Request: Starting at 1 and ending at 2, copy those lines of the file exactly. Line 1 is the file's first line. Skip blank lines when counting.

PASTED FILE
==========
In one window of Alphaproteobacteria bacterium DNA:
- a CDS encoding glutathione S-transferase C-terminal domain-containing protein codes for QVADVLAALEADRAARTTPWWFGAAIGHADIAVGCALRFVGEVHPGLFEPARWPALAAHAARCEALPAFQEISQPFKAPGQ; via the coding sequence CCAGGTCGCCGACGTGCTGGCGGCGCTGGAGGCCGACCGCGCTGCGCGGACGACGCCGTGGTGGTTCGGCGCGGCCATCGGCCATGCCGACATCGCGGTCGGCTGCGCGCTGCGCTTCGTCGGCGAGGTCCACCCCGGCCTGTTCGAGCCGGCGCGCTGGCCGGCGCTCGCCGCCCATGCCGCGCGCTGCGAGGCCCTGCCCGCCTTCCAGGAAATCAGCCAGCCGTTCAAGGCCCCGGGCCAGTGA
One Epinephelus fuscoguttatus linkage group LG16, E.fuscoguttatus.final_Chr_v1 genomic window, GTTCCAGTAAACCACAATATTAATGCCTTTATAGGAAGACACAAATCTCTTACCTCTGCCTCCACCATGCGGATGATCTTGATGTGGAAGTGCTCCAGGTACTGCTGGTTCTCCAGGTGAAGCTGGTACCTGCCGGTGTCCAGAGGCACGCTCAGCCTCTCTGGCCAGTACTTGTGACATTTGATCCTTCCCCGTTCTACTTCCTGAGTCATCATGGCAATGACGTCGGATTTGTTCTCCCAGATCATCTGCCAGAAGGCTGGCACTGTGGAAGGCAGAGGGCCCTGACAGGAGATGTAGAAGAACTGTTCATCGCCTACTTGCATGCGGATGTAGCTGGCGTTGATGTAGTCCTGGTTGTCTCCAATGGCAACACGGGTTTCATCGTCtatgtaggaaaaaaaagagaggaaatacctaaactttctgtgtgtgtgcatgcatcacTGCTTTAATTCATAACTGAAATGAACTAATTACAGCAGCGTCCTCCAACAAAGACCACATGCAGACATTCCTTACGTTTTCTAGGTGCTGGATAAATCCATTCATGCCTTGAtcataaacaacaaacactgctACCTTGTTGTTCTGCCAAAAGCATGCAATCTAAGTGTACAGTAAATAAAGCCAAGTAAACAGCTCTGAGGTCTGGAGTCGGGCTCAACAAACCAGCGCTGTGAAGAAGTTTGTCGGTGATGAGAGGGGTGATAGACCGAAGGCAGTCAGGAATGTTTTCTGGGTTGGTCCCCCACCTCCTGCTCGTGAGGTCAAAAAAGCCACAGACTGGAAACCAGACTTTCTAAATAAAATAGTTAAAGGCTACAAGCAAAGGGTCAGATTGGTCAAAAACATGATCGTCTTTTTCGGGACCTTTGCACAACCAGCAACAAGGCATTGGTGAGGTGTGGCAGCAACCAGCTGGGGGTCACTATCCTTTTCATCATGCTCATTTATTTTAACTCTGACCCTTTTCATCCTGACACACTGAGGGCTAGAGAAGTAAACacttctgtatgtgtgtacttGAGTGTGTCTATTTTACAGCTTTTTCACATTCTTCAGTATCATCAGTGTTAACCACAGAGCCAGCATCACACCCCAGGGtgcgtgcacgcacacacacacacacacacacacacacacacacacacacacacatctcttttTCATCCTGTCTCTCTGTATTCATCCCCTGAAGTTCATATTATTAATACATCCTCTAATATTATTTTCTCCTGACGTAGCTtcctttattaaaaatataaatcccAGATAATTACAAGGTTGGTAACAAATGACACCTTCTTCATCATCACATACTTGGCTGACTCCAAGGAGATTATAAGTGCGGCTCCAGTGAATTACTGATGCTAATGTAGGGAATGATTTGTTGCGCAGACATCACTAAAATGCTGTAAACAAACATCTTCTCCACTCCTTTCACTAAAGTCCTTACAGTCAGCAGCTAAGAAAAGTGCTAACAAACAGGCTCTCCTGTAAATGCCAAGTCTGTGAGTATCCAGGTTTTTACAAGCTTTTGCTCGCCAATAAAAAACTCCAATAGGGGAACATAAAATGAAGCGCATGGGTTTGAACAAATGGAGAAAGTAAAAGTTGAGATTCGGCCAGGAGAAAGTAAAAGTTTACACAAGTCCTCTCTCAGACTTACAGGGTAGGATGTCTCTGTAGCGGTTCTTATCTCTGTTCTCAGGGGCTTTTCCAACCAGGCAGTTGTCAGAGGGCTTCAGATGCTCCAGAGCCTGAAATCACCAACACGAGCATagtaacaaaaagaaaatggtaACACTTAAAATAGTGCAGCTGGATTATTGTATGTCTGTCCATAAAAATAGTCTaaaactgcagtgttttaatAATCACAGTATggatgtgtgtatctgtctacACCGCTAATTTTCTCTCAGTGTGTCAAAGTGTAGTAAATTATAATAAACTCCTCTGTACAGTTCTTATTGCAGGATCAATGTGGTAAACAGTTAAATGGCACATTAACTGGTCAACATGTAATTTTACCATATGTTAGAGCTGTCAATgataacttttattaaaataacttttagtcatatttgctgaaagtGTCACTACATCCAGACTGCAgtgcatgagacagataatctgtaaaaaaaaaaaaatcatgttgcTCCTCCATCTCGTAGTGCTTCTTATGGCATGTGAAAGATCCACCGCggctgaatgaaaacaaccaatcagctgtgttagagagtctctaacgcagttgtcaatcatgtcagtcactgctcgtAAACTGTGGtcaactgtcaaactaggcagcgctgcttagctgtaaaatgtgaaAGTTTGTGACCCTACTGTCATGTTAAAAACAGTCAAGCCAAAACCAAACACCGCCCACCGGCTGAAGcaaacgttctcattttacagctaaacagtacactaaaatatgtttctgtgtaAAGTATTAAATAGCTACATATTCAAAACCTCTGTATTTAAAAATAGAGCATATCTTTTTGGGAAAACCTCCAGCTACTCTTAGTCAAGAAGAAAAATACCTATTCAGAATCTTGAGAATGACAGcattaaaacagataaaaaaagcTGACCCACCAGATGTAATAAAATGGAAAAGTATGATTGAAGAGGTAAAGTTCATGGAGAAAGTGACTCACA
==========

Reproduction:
In one window of Alphaproteobacteria bacterium DNA:
- a CDS encoding glutathione S-transferase C-terminal domain-containing protein codes for QVADVLAALEADRAARTTPWWFGAAIGHADIAVGCALRFVGEVHPGLFEPARWPALAAHAARCEALPAFQEISQPFKAPGQ; via the coding sequence CCAGGTCGCCGACGTGCTGGCGGCGCTGGAGGCCGACCGCGCTGCGCGGACGACGCCGTGGTGGTTCGGCGCGGCCATCGGCCATGCCGACATCGCGGTCGGCTGCGCGCTGCGCTTCGTCGGCGAGGTCCACCCCGGCCTGTTCGAGCCGGCGCGCTGGCCGGCGCTCGCCGCCCATGCCGCGCGCTGCGAGGCCCTGCCCGCCTTCCAGGAAATCAGCCAGCCGTTCAAGGCCCCGGGCCAGTGA